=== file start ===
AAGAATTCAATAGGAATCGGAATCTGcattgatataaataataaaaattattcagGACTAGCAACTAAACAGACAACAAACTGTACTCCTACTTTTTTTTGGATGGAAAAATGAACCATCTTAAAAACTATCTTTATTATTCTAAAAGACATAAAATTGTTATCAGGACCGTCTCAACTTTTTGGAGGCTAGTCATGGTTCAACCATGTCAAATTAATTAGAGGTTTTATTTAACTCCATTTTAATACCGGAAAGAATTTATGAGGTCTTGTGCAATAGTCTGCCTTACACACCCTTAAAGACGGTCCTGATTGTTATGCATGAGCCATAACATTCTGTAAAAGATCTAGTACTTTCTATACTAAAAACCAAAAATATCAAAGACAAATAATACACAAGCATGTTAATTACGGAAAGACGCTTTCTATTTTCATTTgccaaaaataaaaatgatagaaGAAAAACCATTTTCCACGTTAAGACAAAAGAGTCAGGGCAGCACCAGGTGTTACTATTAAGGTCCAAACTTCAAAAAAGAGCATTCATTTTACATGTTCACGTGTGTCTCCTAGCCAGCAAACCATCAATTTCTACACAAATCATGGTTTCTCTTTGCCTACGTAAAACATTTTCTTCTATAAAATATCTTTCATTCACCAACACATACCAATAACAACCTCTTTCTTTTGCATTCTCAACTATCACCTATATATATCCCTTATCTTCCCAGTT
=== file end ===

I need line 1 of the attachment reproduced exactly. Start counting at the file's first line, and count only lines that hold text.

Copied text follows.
AAGAATTCAATAGGAATCGGAATCTGcattgatataaataataaaaattattcagGACTAGCAACTAAACAGACAACAAACTGTACTCCTACTTTTTTTTGGATGGAAAAATGAACCATCTTAAAAACTATCTTTATTATTCTAAAAGACATAAAATTGTTATCAGGACCGTCTCAACTTTTTGGAGGCTAGTCATGGTTCAACCATGTCAAATTAATTAGAGGTTTTATTTAACTCCATTTTAATACCGGAAAGAATTTATGAGGTCTTGTGCAATAGTCTGCCTTACACACCCTTAAAGACGGTCCTGATTGTTATGCATGAGCCATAACATTCTGTAAAAGATCTAGTACTTTCTATACTAAAAACCAAAAATATCAAAGACAAATAATACACAAGCATGTTAATTACGGAAAGACGCTTTCTATTTTCATTTgccaaaaataaaaatgatagaaGAAAAACCATTTTCCACGTTAAGACAAAAGAGTCAGGGCAGCACCAGGTGTTACTATTAAGGTCCAAACTTCAAAAAAGAGCATTCATTTTACATGTTCACGTGTGTCTCCTAGCCAGCAAACCATCAATTTCTACACAAATCATGGTTTCTCTTTGCCTACGTAAAACATTTTCTTCTATAAAATATCTTTCATTCACCAACACATACCAATAACAACCTCTTTCTTTTGCATTCTCAACTATCACCTATATATATCCCTTATCTTCCCAGTT